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Parliamentary debates and questions

Meeting of the Parliament 12 March 2019

The agenda for the day:

Time for Reflection, Topical Question Time, Fisheries, Fair Work, Decision Time, Land Ownership Information, Correction.

Time for Reflection

The Presiding Officer (Ken Macintosh)

Good afternoon. The first item of business today is time for reflection. Our time for reflection leader is Mr Joe Livingston, parishioner at St Columbkille’s Catholic church, in Rutherglen.

Joe Livingston (St Columbkille’s Catholic Church, Rutherglen)

Presiding Officer and members of the Scottish Parliament, thank you for this opportunity to address you this afternoon. It is truly an honour for me to be invited here to speak on behalf of my association, which is called the Foundation of Truth.

The daily help that I give in the parish sometimes involves reading from a pulpit or helping out with general parish duties, including fundraising events.

The world today needs love and peace. That is so needed. Today, there seems to be a lack of true love in hearts.

When true love is present, peace automatically ensues. The world tends to ignore that powerful fact. If leaders everywhere brought true love in their hearts to each negotiating table, there would be no suspicion or distrust.

Lack of empathy cancels out forgiveness. But what about truth? Pontius Pilate did not even know that he was speaking to the truth. Does it matter? Of course it does. Without truth, there is a distortion of reality, especially at the negotiating table.

I ask you—everyone who is listening to this short reflection, around the world—will you help me? Will you look deep into your heart and at least try to put love—the true essence of love—into all your actions, negotiations and meetings? Then and only then, a new attitude will begin to permeate your very being, which will be noticeable to others. It will produce peace and happiness.

At the moment, the world says, “I haven’t time for people. Let’s move at a high pace and fulfil the schedule.” Do we—can we—look at people with patience and compassion? If we can achieve that, something inside us will come to the surface. People around you will sense the change in you. It will take you to another level of empathy, which in turn will change your very being.

Love sometimes means “putting the other person first”. This is the challenge. Let us all try to make this a better world.

Topical Question Time
Queen Elizabeth University Hospital

1. Annie Wells (Glasgow) (Con)

To ask the Scottish Government what its response is to reports that the Queen Elizabeth university hospital faces a repair bill of up to £50 million. (S5T-01544)

The Cabinet Secretary for Health and Sport (Jeane Freeman)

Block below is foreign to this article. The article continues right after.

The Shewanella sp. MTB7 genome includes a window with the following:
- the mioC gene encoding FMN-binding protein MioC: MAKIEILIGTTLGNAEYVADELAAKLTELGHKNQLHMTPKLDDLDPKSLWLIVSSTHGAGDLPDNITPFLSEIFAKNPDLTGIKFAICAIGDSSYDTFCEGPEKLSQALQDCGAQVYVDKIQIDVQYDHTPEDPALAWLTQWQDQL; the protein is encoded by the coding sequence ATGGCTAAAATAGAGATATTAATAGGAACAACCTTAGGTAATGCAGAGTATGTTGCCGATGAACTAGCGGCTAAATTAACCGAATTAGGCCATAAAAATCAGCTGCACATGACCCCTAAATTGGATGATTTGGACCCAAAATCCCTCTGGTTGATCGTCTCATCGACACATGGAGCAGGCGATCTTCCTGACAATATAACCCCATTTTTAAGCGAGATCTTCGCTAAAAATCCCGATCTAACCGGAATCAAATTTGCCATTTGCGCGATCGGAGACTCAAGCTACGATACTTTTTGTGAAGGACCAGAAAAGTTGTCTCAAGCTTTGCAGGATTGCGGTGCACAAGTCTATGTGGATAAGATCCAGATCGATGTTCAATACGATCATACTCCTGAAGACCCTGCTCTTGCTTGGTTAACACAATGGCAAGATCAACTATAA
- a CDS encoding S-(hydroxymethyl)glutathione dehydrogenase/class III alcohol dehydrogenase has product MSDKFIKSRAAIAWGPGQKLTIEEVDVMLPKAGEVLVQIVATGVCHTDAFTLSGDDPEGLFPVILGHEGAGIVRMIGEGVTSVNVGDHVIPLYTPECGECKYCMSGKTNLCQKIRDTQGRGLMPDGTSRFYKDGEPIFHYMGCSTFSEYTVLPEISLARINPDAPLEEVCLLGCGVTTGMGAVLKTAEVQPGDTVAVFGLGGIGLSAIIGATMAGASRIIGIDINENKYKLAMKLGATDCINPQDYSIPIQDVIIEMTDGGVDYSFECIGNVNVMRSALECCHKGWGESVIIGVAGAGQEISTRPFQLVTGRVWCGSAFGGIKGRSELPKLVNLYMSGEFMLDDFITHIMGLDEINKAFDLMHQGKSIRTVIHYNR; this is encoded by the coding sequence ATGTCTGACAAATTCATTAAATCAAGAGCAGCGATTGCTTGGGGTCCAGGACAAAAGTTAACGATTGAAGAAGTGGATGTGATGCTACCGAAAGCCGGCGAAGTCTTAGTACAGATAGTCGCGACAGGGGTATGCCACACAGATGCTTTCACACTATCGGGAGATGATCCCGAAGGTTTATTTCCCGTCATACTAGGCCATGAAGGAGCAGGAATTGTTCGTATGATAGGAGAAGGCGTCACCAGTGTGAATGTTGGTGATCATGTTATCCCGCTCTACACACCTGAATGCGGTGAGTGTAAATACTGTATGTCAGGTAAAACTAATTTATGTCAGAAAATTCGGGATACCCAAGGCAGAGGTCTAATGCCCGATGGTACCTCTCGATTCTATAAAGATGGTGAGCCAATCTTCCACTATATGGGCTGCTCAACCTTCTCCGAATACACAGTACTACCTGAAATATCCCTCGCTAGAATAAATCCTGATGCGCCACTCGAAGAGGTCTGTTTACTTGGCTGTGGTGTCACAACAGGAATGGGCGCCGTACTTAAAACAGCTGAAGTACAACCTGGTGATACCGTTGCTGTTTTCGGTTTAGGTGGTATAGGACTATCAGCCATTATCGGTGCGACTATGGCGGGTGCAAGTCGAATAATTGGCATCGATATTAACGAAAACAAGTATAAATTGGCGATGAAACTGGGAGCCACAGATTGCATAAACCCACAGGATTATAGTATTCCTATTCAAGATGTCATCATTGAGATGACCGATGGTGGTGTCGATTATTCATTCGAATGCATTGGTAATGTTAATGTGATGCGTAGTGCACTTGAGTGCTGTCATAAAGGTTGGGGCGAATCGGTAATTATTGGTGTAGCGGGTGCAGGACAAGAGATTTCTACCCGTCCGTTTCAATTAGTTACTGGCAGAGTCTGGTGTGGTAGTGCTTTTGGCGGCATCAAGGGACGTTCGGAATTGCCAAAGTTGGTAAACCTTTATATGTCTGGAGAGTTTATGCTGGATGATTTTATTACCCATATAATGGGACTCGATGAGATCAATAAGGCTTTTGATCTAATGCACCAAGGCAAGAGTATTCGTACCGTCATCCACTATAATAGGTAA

Reports that the hospital requires repairs of around £50 million are inaccurate and the board does not recognise that figure, as it has made clear in public statements.

The board is investing £2.75 million in a water treatment plant and upgrades to the haemato-oncology ward at the Royal hospital for children. No other significant investments are required in the two new hospitals.

However, the Queen Elizabeth university hospital is part of the wider Queen Elizabeth campus, which includes older buildings. As with all estates, maintenance is an on-going process and the board continues to work through the required maintenance in the older parts of the campus.

Annie Wells

I appreciate that the £50 million is not an official figure, although it is understood to have been given by NHS Greater Glasgow and Clyde’s estates and facilities manager to the corporate management team in January. NHS Greater Glasgow and Clyde also admitted that the problems with older buildings on the campus that the cabinet secretary mentioned would require “significant investment”.

There is undoubtedly a growing list of problems at the Queen Elizabeth university hospital—we hear of new issues every week. Only last week, Healthcare Improvement Scotland’s report highlighted that there were more than 300 outstanding maintenance jobs, as well as the fact that there is currently no clear ventilation structure.

How much does the Scottish Government expect that it will cost to fix the infrastructure issues at the hospital? Can the cabinet secretary reassure patients in Glasgow that that will not have a knock-on effect on other services?

Jeane Freeman

I repeat that the £50 million is not a figure that is recognised by the board. It is not recognised by the board because it is not an accurate figure. It does not apply to the two new hospitals—the Queen Elizabeth university hospital and the Royal hospital for children.

The campus has a number of older buildings, including the buildings of neurology and neurosciences, physical disability rehabilitation, clinical genetics and pathology. The board is working through what the maintenance requirements of those buildings are, as we would expect it to do, and where the priority should lie, according to which of those buildings provide patient care. Again, that is what we would expect it to do.

The 300 outstanding jobs range from basic, small-scale maintenance that should be part and parcel of a normal programme of on-going maintenance—I am talking about everything from fixing taps to replacing light bulbs—to jobs that are about ensuring infection prevention and control. The board has produced a detailed plan in response to the Healthcare Environment Inspectorate’s unannounced inspection, which I commissioned. I have made clear my view of the report on that inspection. It is important to put on the record here in Parliament that the inspection report made it clear that front-line staff were doing all that they possibly could to prevent infection and to control it where it arose, that they understood their role and that they were following all the right patient safety protocols. What was wrong was that, when staff raised issues, they were not properly heard and addressed.